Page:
The Members' Blog
Hospitality, Launches and The Irish Race(s)
Due to attend a book signing event for my debut book, ‘Billy’s Search for the Healing Well’, in my hometown of Drogheda, we thought we’d combine it with a family gathering, and a long, put off day at the Laytown races.
The book signing was brilliant. Claire, the young manager of Waterstones in Drogheda, was enthusiastic and encouraging. Promoting the book all week, she’d also arranged a story-time with the children on the day. Signing my debut book, in my hometown, with my family present was a very proud moment. I’ll always be grateful to Claire, and her staff for making it such a special event!!
We celebrated afterwards with a few drinks with the family. A big thanks to my colourful cousins, most of them characters, in their own right. Their witty, hilarious tales of characters long gone had us in stitches. They certainly know how to spin a yarn or two. What a great night!! I hadn’t laughed so much in ages.
And finally, we managed a day at the notorious Laytown races, in County Meath. The Laytown Races occupies a unique position in the Irish and English racing calendar as it is the only race event run on a beach under the rules of the Turf Club. Laytown Strand races have been in existence for one hundred and forty years. The first recorded meeting was in 1868 when races were run on the beach in conjunction with the Boyne Regatta.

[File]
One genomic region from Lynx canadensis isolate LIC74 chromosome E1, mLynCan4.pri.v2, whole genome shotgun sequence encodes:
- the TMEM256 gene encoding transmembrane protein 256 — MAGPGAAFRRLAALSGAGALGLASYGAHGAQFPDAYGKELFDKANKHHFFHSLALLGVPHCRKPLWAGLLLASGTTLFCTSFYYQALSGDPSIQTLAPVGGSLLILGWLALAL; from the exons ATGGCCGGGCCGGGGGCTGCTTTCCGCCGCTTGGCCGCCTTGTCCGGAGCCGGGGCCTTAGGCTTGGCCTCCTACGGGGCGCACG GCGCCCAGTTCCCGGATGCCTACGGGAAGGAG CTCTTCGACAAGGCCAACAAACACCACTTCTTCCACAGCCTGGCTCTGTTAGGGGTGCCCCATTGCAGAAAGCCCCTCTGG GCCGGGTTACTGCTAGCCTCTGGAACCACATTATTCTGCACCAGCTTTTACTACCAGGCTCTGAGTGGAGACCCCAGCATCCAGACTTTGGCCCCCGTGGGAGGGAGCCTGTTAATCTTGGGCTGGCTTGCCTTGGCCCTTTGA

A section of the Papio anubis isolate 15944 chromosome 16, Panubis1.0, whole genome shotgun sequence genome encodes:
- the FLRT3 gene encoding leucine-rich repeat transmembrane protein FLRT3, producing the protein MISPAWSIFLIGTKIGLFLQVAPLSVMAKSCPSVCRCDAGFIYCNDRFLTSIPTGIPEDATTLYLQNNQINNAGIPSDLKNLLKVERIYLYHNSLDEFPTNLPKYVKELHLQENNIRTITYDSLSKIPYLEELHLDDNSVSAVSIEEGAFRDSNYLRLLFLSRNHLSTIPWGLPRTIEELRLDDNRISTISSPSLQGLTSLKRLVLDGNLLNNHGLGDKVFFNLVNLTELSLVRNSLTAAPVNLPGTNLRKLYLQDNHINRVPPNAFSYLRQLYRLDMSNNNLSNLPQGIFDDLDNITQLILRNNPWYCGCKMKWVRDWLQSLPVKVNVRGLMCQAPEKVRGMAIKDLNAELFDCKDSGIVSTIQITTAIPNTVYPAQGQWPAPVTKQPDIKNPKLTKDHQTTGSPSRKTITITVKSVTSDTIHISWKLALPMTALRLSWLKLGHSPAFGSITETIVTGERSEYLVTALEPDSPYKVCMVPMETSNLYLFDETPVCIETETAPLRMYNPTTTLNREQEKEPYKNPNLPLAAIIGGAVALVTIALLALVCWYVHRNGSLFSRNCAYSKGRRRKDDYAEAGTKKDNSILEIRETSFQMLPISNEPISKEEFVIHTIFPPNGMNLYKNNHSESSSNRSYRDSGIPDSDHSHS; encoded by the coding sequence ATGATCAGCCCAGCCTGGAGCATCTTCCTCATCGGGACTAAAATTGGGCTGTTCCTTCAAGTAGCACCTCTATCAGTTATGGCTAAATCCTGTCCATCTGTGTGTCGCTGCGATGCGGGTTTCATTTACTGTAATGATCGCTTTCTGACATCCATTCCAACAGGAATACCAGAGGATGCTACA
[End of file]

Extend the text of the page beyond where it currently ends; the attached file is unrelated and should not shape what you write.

We treated ourselves to the corporate tickets which included race cards, a two-course meal with wine, and entertainment. For the equivalent of £70 it was great value, and it didn’t disappoint. At the back of the marquee there was a platform, from where we had a panoramic view of the stunning beach, and the races. Set high in the dunes, I was relieved there wasn’t any danger of my heels sinking in the sand as I’d imagined. Sharing a beautifully laid out table with six others, there was a choice of salmon or beef for the main meal. Both cooked to perfection. Followed by chocolate brownie, or white chocolate and raspberry cheesecake for dessert. Served in good humoured chaos, the meal was delicious and thoroughly enjoyed.
Maybe I’m biased, being Irish born, but the Irish hospitality is second to none. Dining out is a pleasure, and wherever we ate the food and service were top quality! Even a simple bar meal is presented with pride and a winning smile. There’s no scrimping on portion sizes either. After a full Irish breakfast, which is impossible to finish, we barely managed a meal, at the end of the day. The Guinness was good enough to eat too. (So I’m told)
At breakfast, the friendly staff in Daly’s in Donore, entertained us with funny stories of family life. Honestly, you’d pay good money to be so well entertained. The land of writers and poets, surely Ireland, should be known as the land of comedians too. Even when the hot water ran out, our complaint was dealt with in the usual, witty, charming and carefree manner. ‘You should’ve been here last week. The pipes burst and there was no water at all’ we were informed. And although slightly put out that we couldn’t shower, we felt very lucky, indeed.
I’d forgotten how a trip to the Emerald Isle can lift your spirits. So, If you’re feeling down, forget about the doctor’s. Book a trip to Ireland, much better for you and far more beautiful!!
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